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Backpacking with the Saints: Wilderness Hiking as Spiritual Practice
Backpacking with the Saints: Wilderness Hiking as Spiritual Practice
Belden C. Lane
Oxford University Press, 2014
288 pp., 24.95

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John Copeland Nagle

On the Hammock, Reading About Wilderness Wanderings

Hiking as a spiritual practice.

A decade ago, I was writing about the spiritual values served by the Wilderness Act, which Congress passed in 1964 to preserve lands "where man is a visitor who does not remain." The legal prohibition on cars and roads in wilderness areas had its intended effect, for I had never actually visited one. I needed to remedy that omission, both to boost my credibility in writing about wilderness areas and to share in the profound spiritual experiences that so many writers have recorded in the pages of the Bible and across the centuries. So I arranged to fly to Oregon a half day early, and I immediately set out for the Gifford Pinchot National Wilderness Area across the Columbia River in Washington. I parked at the trailhead in the national forest; a three-mile hike would allow me to cross the official wilderness border and, so I thought, immediately experience all that I had read about.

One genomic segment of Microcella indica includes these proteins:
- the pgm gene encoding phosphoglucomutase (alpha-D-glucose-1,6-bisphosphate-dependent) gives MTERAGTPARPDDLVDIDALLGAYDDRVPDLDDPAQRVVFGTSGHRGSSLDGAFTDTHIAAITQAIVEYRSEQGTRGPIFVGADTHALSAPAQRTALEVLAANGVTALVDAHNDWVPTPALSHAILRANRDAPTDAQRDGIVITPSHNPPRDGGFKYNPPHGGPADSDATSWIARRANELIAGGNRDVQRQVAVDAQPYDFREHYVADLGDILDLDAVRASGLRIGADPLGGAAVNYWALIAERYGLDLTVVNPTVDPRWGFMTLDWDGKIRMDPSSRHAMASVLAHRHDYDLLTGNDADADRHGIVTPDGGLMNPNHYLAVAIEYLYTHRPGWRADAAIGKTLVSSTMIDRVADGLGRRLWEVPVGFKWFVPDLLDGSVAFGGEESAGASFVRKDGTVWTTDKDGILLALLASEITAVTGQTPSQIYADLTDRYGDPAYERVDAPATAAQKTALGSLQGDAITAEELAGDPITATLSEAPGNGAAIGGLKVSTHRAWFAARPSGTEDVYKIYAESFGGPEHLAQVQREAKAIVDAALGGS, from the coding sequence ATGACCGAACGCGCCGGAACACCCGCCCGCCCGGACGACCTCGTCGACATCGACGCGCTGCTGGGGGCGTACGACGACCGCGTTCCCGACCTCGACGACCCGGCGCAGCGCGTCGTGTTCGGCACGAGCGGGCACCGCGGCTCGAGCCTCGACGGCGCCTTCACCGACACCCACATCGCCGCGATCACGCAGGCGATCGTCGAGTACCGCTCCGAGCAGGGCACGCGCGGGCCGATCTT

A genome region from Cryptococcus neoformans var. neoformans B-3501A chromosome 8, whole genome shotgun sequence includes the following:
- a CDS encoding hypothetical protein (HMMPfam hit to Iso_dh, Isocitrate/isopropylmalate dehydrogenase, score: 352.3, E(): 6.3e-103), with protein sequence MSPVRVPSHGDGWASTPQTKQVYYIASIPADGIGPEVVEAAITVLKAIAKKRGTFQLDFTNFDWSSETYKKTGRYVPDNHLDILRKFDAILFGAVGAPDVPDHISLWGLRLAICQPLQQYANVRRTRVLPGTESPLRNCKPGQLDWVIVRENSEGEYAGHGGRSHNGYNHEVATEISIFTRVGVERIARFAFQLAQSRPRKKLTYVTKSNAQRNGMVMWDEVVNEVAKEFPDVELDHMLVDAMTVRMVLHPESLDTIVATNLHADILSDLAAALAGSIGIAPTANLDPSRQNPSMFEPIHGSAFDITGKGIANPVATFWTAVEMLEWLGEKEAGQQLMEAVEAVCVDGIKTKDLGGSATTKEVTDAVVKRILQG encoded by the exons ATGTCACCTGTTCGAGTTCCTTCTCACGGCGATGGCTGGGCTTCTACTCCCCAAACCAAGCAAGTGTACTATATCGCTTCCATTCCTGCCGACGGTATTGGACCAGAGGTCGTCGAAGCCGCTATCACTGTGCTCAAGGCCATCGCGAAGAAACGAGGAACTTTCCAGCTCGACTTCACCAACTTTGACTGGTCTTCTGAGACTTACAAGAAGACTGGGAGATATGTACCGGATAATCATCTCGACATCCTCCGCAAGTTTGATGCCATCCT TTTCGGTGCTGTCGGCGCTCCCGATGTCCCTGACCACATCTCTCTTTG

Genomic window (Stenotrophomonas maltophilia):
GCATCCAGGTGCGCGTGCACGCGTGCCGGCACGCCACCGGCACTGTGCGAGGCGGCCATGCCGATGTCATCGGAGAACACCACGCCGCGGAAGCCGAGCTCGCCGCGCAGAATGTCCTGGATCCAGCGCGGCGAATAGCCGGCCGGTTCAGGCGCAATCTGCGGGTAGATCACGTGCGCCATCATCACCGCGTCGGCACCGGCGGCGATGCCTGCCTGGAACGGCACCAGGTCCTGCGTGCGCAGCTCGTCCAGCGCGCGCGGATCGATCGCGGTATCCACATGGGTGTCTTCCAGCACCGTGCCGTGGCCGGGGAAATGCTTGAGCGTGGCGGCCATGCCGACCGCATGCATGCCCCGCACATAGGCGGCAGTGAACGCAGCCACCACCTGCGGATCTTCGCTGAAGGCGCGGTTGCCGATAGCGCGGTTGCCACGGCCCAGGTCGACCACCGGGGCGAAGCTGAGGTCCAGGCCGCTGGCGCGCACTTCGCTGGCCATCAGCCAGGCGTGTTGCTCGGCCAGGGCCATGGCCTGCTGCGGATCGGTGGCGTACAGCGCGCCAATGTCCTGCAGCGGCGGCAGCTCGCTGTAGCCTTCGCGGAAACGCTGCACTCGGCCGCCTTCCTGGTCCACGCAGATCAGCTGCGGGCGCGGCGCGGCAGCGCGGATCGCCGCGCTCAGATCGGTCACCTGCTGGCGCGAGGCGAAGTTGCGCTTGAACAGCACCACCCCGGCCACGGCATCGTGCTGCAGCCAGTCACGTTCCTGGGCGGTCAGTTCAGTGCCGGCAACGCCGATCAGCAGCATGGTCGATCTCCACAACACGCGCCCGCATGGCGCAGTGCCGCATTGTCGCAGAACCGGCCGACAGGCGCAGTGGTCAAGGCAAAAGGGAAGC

It didn't turn out that way. It was a beautiful day in late May, which meant that there was hardly any snow on the trail as I set off on my hike. Soon I encountered a bit more snow as the trail slowly gained elevation, and after about an hour I arrived at a beautiful mountain lake. I rested and enjoyed the solitude and the spectacular views before setting out once again for the nearby wilderness border. Ten minutes later I was still struggling to find the trail in snow that was now at least a foot deep. The lake was still just behind me, so I glanced at my vintage digital camera to review the photos that I had taken minutes before, hoping that I could identify the trail from the perspective shown in the pictures. No luck. And then it hit me. I was alone in the forest, my cell phone didn't get a signal, it was late afternoon, and I was absolutely unequipped for anything more than a short, leisurely hike. As I imagined what my family would think back in Indiana as they heard the national news of a lost hiker in Washington, I realized three things that could facilitate my escape. ...

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